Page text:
While most of SCORE’s work has focused on small businesses, over the years it has assisted some startup and emerging non-profit organizations, particularly on business issues. As a result of these experiences, SCORE strongly believes that to be effective, competitive and sustainable, non-profits must not only be caring and creative, they must run their operations as businesses.
This guide is about a great American institution and a powerful agent for change: the non-profit charitable organization.
In our democratic society, we ask non-profit organizations to fulfill several important responsibilities, from providing public benefit and serving the underprivileged to advancing education and science and reducing the burden of government. We also expect non-profits to operate on a higher, more noble plane than other organizations, and we insist that they focus on public good rather than private gain in accomplishing their goals.
The role of this so-called “third sector” of our economy has become a vital part of our national culture. Non-profits have proven to be effective instruments for addressing social needs outside of government. To perform effectively, however, they must be free to take risks, try new approaches and invest in solutions as they see fit. This means developing the strategies and skills to build the capacities to serve their communities, to become self-sufficient and to compete for resources needed to achieve their missions.
Without financial self-sufficiency, non-profit organizations cannot choose their direction or concentrate on their mission. Instead, they remain subject to the demands of finding their funding sources and in turn meeting donor demands.
As a result, in today’s world, financial self-sufficiency is nothing less than a critical requirement for non-profit organizations and, together with strategic planning and marketing, their highest priority. To secure ongoing resources free from constraints imposed from the outside, non-profits must pursue a long-term planning process and use business tools to assist them.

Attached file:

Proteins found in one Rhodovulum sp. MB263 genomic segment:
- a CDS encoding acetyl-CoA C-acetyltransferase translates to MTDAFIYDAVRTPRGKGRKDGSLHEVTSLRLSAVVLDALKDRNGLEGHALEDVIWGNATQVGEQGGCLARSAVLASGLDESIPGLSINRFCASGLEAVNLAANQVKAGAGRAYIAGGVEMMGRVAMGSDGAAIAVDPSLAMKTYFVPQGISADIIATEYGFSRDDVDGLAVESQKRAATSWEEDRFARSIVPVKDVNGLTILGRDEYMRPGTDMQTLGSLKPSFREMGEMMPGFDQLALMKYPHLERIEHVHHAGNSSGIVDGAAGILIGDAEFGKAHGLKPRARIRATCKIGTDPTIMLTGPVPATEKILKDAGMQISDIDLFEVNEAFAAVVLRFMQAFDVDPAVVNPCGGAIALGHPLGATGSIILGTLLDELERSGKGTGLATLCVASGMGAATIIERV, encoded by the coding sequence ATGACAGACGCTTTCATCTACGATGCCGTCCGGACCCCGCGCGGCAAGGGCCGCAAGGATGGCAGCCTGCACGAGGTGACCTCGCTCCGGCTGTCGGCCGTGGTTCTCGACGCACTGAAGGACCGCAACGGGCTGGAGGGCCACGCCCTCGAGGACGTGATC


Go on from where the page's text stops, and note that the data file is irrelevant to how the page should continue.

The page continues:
We must also clearly understand what we mean by vision, values and mission, since these concepts are key to the organization’s ability to define its direction:
The art and science of planning and directing large scale operations; a careful plan or method.
A diagram or scheme detailing the time, attention and labor of people for the purpose of income improvement.
A practical, reasonable and probable process for closely examining a subject, with the aim of determining how readily it can be performed or executed.
An idea or scheme marked by foresight; a mental image, a dream. A vision motivates individuals towards shared long-term goals.
Standards or principles regarded as desirable or worthwhile; highly thought of, esteemed. Values constitute the essence of an organization’s personality and identity.
The special task or purpose for which an organization is destined to perform.
Equipped with these concepts, we can begin to understand how to develop each of the planning processes.
Have a question about Business Planning Tools for Nonprofits? Connect with a SCORE mentor online or in your community today!
The Office Depot Foundation supports non-profit organizations around the world, focused on improving the lives of children, building communities and disaster relief. Office Depot, Inc. is one of the world's largest sellers of office products and an industry leader in every distribution channel, including stores, direct mail, contract delivery, the Internet and business-to-business electronic commerce.
Starting a non-profit can be an extremely rewarding entrepreneurial experience. A non-profit gives you the ability to give back to your community and really make a difference unlike any other industry. But starting a charity or nonprofit organization is just like starting a for-profit business. And just like starting a for-profit business, there are steps that you need to take to ensure that you are successful. Here are some tips to consider before you start and some points on generally how to start a business.
Have a Plan and Do Your Homework
When starting a non-profit organization you
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Funded, in part, through a Cooperative Agreement with the U.S. Small Business Administration. All opinions, and/or recommendations expressed herein are those of the author(s) and do not necessarily reflect the views of the SBA.